Inbox: How have Cubs fared with bases loaded?

Beat reporter Carrie Muskat answers fans' questions

Inbox: How have Cubs fared with bases loaded?

The Cubs now have 50 RBIs with the bases loaded. How does that compare to last year (or even the past few years)? We all know the Cubbies have been horrible with RISP, much less with the bases loaded.
-- Aaron K., Chicago

Here are the Cubs' batting averages with the bases loaded and total RBIs in those situations:

2016: .400 (20-for-50) with 50 RBIs
2015: .284 (40-for-141) with 111 RBIs
2014: .200 (17-for-85) with 66 RBIs
2013: .231 (21-for-91) with 65 RBIs
2012: .241 (21-for-87) with 67 RBIs
2011: .296 (37-for-125) with 90 RBIs
2010: .292 (33-for-113) with 100 RBIs

The Cubs' individual stats with the bases loaded are:
Matt Szczur (3-for-4, nine RBIs)
Ben Zobrist (4-for-6, eight RBIs)
Addison Russell (3-for-6, six RBIs)
Jason Heyward (2-for-5, five RBIs)
Kris Bryant (1-for-4, six RBIs)
Dexter Fowler (1-for-4, four RBIs)
Anthony Rizzo (1-for-3, one RBI)

Submit a question to the Cubs Inbox

What effect do you think Stephen Strasburg's extension with the Nationals will have on the negotiations the Cubs are having with Jake Arrieta?
-- Sean M., Indianapolis

Strasburg, 27, was given a seven-year, $175 million extension on Tuesday, and the biggest impact it has on Arrieta is that it reinforces the high price of pitching. Arrieta, 30, will be a free agent after the 2017 season, and he expects to be compensated. He said Wednesday he'd like to stay in Chicago, but he clearly stated that he is not going to give the Cubs a hometown discount. As of now, Arrieta is under control with the Cubs for this season and next.

Arrieta's seven strikeouts

Any chance that Bryant is a permanent fixture in left field with the way Javier Baez is playing?
-- James M., Jacksonville, Fla.

I wouldn't say permanent. Bryant will see more playing time in left field than anyone expected at the start of the season, mainly because of Kyle Schwarber's season-ending left knee injury. Manager Joe Maddon wants to get Baez in the lineup for defense and wants Tommy La Stella in for offense in certain matchups.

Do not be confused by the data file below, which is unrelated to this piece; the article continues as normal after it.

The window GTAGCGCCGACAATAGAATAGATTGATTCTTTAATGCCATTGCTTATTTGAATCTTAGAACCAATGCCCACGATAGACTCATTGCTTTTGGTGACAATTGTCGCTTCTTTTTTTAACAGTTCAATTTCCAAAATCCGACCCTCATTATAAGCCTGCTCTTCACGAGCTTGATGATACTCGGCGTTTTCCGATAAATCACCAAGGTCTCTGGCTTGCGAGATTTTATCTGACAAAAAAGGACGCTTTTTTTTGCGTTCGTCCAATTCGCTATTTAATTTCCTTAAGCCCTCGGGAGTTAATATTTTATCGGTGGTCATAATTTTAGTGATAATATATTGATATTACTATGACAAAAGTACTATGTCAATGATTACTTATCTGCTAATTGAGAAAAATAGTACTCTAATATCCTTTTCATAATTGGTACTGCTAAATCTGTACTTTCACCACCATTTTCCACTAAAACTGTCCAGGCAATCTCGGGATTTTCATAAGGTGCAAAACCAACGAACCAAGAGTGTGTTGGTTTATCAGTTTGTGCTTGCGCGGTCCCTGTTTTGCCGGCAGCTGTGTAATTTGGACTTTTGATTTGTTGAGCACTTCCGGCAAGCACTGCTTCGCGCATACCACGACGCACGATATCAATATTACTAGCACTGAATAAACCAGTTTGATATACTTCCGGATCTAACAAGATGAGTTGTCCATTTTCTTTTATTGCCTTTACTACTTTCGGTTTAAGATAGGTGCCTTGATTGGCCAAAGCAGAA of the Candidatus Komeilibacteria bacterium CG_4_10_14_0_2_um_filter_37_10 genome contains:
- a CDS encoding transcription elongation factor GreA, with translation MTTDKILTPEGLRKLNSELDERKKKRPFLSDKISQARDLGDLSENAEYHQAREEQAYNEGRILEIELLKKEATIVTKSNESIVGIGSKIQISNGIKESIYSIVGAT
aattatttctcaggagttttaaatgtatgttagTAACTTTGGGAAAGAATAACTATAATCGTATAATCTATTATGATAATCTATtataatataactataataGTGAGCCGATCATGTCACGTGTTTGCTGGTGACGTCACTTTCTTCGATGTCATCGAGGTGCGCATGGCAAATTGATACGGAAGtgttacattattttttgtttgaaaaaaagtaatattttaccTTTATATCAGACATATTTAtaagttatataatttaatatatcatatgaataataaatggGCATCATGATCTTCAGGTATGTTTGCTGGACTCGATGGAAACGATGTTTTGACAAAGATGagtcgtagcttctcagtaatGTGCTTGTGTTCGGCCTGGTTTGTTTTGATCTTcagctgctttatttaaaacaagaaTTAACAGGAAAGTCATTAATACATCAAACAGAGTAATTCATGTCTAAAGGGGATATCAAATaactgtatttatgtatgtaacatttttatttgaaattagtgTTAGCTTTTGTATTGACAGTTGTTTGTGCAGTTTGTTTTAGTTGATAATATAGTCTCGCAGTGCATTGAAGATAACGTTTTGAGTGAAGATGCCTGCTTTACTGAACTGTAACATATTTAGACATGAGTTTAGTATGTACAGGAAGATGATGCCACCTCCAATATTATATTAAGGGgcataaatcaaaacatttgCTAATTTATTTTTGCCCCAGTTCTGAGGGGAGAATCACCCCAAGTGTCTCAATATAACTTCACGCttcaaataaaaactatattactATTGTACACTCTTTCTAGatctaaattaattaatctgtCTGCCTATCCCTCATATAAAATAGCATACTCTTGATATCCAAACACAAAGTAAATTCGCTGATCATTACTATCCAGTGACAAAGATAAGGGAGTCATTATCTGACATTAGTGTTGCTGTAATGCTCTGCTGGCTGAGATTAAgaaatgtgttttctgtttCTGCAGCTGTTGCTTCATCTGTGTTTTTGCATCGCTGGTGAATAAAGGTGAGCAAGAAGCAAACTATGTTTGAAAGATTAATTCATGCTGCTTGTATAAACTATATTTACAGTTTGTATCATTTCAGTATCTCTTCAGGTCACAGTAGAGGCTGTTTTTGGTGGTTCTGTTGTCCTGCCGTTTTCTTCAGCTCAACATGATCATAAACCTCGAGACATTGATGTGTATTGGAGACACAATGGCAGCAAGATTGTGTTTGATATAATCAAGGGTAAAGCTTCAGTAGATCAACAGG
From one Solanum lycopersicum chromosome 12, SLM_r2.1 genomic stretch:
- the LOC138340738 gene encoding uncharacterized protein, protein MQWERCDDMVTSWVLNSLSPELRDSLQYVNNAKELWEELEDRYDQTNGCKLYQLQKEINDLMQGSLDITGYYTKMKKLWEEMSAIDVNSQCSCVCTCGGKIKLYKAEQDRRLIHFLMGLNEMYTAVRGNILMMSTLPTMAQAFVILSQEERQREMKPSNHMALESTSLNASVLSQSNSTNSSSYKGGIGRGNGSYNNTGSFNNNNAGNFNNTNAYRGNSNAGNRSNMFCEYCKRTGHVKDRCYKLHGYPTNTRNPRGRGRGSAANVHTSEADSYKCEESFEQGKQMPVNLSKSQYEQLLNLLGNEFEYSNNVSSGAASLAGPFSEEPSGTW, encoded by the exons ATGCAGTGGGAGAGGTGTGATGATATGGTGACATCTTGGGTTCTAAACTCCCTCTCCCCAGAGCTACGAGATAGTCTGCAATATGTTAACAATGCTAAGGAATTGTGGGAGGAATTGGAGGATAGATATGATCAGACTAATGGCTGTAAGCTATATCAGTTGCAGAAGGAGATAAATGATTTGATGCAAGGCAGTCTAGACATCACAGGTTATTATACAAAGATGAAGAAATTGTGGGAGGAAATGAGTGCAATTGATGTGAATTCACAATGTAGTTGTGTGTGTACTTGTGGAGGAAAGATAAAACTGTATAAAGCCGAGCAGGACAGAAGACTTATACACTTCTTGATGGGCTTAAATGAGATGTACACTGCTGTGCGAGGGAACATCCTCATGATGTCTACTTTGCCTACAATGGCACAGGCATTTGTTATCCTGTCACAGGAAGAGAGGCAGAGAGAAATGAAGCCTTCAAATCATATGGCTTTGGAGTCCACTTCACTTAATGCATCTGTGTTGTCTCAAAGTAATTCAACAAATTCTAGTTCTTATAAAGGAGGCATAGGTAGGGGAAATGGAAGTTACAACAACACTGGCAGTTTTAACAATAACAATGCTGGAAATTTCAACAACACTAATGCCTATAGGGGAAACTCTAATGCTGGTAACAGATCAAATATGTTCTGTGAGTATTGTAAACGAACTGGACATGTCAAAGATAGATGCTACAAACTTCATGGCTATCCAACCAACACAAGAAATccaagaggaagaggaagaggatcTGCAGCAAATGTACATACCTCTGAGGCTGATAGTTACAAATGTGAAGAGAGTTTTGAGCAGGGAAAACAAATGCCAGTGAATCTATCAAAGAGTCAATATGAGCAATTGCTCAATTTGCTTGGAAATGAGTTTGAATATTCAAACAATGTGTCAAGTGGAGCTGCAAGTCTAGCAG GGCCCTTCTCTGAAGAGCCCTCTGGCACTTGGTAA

Some fans have asked about Jorge Soler's status because he's not playing every day. Soler is still in the development phase of his career, and the Cubs are in win mode. The goal is to find matchups in which Soler can be in a position to succeed.

Do you have any updates on Schwarber's knee? Will we see him around the ballpark?
-- Jerry U., Belvidere, Ill.

Schwarber is at Wrigley Field for his rehab, but his progress will be slow, which is why you won't get daily updates. Chicago's coaching staff is keeping him mentally in the game by having him chart the pitchers, which will give him a better understanding of situations and help his development as a catcher. Schwarber is still wearing a massive brace on his left leg, which he can only take off to do his exercises and shower.

I was watching a Spring Training game and noticed the discussion of Arrieta's workout and the new equipment the Cubs brought into the facility. How do players establish workout routines? Are any of the other guys adopting Arrieta's training program after his success last year?
-- Chris M., Rutherford, N.J.

During the season, players follow Cubs strength and conditioning coach Tim Buss' program. In the offseason, Buss travels to meet with the players and their personal trainers to go over their workout plans and make sure they're following his instructions. Yes, more players have added Pilates to their workout routine, and Arrieta does deserve credit for that. It's easier to do that now since the new clubhouse has a Pilates room with space for the reformer. Last year, the device was crammed in a corner of the interview room, which was shared by the groundskeepers for weather updates.

What's the status of Matt Murton? Why hasn't he been brought up?
-- Jim and Crissy B., Sault Ste. Marie, Mich.

Murton, who is back in the U.S. after playing in Japan, is on the disabled list at Triple-A Iowa with a strained oblique. There's no timetable for his return.

Carrie Muskat has covered the Cubs since 1987, and for since 2001. She writes a blog, Muskat Ramblings. You can follow her on Twitter @CarrieMuskat and listen to her podcast. This story was not subject to the approval of Major League Baseball or its clubs.